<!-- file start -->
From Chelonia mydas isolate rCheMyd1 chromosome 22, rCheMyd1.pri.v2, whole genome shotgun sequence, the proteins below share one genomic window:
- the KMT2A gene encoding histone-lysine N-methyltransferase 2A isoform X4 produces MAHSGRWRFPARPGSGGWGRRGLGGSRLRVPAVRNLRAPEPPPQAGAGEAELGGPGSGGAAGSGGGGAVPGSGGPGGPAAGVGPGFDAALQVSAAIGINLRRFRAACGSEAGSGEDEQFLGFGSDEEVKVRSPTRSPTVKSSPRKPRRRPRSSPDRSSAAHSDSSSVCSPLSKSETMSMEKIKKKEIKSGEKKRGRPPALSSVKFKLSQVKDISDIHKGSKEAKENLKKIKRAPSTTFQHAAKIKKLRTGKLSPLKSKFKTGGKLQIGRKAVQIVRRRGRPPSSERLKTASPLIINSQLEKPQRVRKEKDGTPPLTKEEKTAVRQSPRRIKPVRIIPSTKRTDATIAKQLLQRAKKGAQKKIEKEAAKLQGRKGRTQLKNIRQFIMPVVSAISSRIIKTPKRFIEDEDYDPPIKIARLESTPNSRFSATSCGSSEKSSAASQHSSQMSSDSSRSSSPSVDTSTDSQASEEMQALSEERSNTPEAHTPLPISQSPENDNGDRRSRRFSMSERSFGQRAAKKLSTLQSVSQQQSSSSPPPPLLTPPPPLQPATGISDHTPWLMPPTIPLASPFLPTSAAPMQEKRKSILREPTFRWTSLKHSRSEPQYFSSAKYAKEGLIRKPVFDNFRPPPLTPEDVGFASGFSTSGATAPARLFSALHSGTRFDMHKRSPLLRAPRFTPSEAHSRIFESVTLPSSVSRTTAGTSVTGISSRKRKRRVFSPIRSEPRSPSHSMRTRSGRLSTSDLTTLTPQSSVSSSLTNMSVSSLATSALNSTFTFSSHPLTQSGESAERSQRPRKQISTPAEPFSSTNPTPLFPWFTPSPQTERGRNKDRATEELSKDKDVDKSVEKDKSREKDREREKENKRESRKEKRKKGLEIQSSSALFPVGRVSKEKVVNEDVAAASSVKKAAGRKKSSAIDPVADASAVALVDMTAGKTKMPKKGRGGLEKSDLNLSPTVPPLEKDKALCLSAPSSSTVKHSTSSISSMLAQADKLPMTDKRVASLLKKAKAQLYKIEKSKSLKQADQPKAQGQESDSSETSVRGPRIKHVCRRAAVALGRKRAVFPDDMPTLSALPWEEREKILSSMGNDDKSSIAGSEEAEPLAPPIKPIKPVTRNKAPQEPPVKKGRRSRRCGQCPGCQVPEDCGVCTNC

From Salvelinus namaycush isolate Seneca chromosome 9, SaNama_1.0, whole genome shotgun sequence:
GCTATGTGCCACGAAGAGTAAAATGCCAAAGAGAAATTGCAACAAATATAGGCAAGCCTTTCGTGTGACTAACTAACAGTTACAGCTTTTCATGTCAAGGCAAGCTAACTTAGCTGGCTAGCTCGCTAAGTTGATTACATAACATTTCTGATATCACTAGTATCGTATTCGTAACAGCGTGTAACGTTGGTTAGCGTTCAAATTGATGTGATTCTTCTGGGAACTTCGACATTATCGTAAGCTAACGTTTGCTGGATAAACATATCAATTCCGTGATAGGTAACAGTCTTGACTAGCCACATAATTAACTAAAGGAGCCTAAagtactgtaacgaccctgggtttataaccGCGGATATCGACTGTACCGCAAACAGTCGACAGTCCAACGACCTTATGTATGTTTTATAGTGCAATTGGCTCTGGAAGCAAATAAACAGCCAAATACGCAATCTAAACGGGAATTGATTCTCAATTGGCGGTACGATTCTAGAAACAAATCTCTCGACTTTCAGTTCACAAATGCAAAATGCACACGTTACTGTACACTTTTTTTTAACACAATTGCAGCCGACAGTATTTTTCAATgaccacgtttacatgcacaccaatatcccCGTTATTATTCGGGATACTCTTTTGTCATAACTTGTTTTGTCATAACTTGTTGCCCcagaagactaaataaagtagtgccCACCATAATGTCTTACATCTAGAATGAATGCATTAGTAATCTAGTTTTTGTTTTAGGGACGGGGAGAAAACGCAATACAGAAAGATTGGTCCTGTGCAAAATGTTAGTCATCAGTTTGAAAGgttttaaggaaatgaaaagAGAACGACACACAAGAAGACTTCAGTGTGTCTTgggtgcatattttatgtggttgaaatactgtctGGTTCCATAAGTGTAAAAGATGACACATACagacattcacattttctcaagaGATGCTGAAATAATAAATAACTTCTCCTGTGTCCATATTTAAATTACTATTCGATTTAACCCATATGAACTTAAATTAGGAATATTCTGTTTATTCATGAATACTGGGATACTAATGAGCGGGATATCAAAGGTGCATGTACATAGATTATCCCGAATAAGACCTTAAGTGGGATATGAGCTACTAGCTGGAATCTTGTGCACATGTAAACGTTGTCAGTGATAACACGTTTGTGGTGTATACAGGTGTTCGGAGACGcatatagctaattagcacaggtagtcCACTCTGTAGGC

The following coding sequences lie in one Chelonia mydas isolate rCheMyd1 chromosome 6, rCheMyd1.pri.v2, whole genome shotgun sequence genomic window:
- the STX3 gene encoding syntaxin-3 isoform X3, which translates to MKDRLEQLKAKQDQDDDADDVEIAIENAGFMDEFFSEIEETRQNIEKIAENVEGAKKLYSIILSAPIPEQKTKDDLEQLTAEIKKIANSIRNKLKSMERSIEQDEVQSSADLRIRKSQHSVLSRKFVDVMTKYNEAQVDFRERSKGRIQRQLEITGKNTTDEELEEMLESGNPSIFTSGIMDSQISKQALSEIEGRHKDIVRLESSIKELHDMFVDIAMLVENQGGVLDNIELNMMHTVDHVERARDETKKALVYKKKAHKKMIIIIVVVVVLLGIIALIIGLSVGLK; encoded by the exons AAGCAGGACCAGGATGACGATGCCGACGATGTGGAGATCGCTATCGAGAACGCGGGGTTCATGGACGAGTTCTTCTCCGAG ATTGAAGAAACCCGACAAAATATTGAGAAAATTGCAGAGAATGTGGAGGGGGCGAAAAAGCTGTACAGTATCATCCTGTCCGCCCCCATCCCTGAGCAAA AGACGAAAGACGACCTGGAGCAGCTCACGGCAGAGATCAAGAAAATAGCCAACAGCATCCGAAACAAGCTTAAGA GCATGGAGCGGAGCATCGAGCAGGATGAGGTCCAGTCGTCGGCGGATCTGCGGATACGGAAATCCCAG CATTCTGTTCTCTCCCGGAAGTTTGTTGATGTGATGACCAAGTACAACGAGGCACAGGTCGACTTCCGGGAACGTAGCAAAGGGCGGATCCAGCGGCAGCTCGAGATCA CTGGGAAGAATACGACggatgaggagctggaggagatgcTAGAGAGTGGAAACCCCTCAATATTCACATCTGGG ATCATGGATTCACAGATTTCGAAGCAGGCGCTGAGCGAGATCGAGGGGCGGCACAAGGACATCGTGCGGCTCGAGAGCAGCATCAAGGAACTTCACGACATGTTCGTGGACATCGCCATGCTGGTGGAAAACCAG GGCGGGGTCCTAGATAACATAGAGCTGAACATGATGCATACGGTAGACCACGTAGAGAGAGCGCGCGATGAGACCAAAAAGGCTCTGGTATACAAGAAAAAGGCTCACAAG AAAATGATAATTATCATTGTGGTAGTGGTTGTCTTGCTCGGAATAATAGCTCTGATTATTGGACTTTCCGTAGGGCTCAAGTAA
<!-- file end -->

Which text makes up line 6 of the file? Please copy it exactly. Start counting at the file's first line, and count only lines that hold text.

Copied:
- the STX3 gene encoding syntaxin-3 isoform X3, which translates to MKDRLEQLKAKQDQDDDADDVEIAIENAGFMDEFFSEIEETRQNIEKIAENVEGAKKLYSIILSAPIPEQKTKDDLEQLTAEIKKIANSIRNKLKSMERSIEQDEVQSSADLRIRKSQHSVLSRKFVDVMTKYNEAQVDFRERSKGRIQRQLEITGKNTTDEELEEMLESGNPSIFTSGIMDSQISKQALSEIEGRHKDIVRLESSIKELHDMFVDIAMLVENQGGVLDNIELNMMHTVDHVERARDETKKALVYKKKAHKKMIIIIVVVVVLLGIIALIIGLSVGLK; encoded by the exons AAGCAGGACCAGGATGACGATGCCGACGATGTGGAGATCGCTATCGAGAACGCGGGGTTCATGGACGAGTTCTTCTCCGAG ATTGAAGAAACCCGACAAAATATTGAGAAAATTGCAGAGAATGTGGAGGGGGCGAAAAAGCTGTACAGTATCATCCTGTCCGCCCCCATCCCTGAGCAAA AGACGAAAGACGACCTGGAGCAGCTCACGGCAGAGATCAAGAAAATAGCCAACAGCATCCGAAACAAGCTTAAGA GCATGGAGCGGAGCATCGAGCAGGATGAGGTCCAGTCGTCGGCGGATCTGCGGATACGGAAATCCCAG CATTCTGTTCTCTCCCGGAAGTTTGTTGATGTGATGACCAAGTACAACGAGGCACAGGTCGACTTCCGGGAACGTAGCAAAGGGCGGATCCAGCGGCAGCTCGAGATCA CTGGGAAGAATACGACggatgaggagctggaggagatgcTAGAGAGTGGAAACCCCTCAATATTCACATCTGGG ATCATGGATTCACAGATTTCGAAGCAGGCGCTGAGCGAGATCGAGGGGCGGCACAAGGACATCGTGCGGCTCGAGAGCAGCATCAAGGAACTTCACGACATGTTCGTGGACATCGCCATGCTGGTGGAAAACCAG GGCGGGGTCCTAGATAACATAGAGCTGAACATGATGCATACGGTAGACCACGTAGAGAGAGCGCGCGATGAGACCAAAAAGGCTCTGGTATACAAGAAAAAGGCTCACAAG AAAATGATAATTATCATTGTGGTAGTGGTTGTCTTGCTCGGAATAATAGCTCTGATTATTGGACTTTCCGTAGGGCTCAAGTAA